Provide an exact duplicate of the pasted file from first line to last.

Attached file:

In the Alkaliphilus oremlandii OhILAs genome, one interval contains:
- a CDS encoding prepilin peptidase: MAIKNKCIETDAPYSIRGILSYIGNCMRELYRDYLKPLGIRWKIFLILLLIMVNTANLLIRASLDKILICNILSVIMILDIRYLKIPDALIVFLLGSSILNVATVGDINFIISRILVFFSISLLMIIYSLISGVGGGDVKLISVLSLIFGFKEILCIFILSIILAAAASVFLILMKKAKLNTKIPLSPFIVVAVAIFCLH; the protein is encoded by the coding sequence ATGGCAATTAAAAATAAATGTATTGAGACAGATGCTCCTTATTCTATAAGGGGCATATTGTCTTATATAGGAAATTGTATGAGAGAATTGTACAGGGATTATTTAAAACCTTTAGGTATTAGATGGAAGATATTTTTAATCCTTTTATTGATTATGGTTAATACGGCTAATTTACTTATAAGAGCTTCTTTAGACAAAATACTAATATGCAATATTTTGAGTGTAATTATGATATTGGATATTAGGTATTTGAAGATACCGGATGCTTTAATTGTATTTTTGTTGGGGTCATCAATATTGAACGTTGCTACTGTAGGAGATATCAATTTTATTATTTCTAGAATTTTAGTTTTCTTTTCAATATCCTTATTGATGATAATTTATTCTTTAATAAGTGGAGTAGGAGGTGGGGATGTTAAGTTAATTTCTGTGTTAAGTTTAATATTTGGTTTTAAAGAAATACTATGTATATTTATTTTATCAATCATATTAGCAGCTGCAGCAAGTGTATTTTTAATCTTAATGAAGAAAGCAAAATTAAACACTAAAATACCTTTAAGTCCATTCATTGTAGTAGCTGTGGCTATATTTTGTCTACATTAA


In the Alkaliphilus oremlandii OhILAs genome, one interval contains:
- a CDS encoding prepilin peptidase: MAIKNKCIETDAPYSIRGILSYIGNCMRELYRDYLKPLGIRWKIFLILLLIMVNTANLLIRASLDKILICNILSVIMILDIRYLKIPDALIVFLLGSSILNVATVGDINFIISRILVFFSISLLMIIYSLISGVGGGDVKLISVLSLIFGFKEILCIFILSIILAAAASVFLILMKKAKLNTKIPLSPFIVVAVAIFCLH; the protein is encoded by the coding sequence ATGGCAATTAAAAATAAATGTATTGAGACAGATGCTCCTTATTCTATAAGGGGCATATTGTCTTATATAGGAAATTGTATGAGAGAATTGTACAGGGATTATTTAAAACCTTTAGGTATTAGATGGAAGATATTTTTAATCCTTTTATTGATTATGGTTAATACGGCTAATTTACTTATAAGAGCTTCTTTAGACAAAATACTAATATGCAATATTTTGAGTGTAATTATGATATTGGATATTAGGTATTTGAAGATACCGGATGCTTTAATTGTATTTTTGTTGGGGTCATCAATATTGAACGTTGCTACTGTAGGAGATATCAATTTTATTATTTCTAGAATTTTAGTTTTCTTTTCAATATCCTTATTGATGATAATTTATTCTTTAATAAGTGGAGTAGGAGGTGGGGATGTTAAGTTAATTTCTGTGTTAAGTTTAATATTTGGTTTTAAAGAAATACTATGTATATTTATTTTATCAATCATATTAGCAGCTGCAGCAAGTGTATTTTTAATCTTAATGAAGAAAGCAAAATTAAACACTAAAATACCTTTAAGTCCATTCATTGTAGTAGCTGTGGCTATATTTTGTCTACATTAA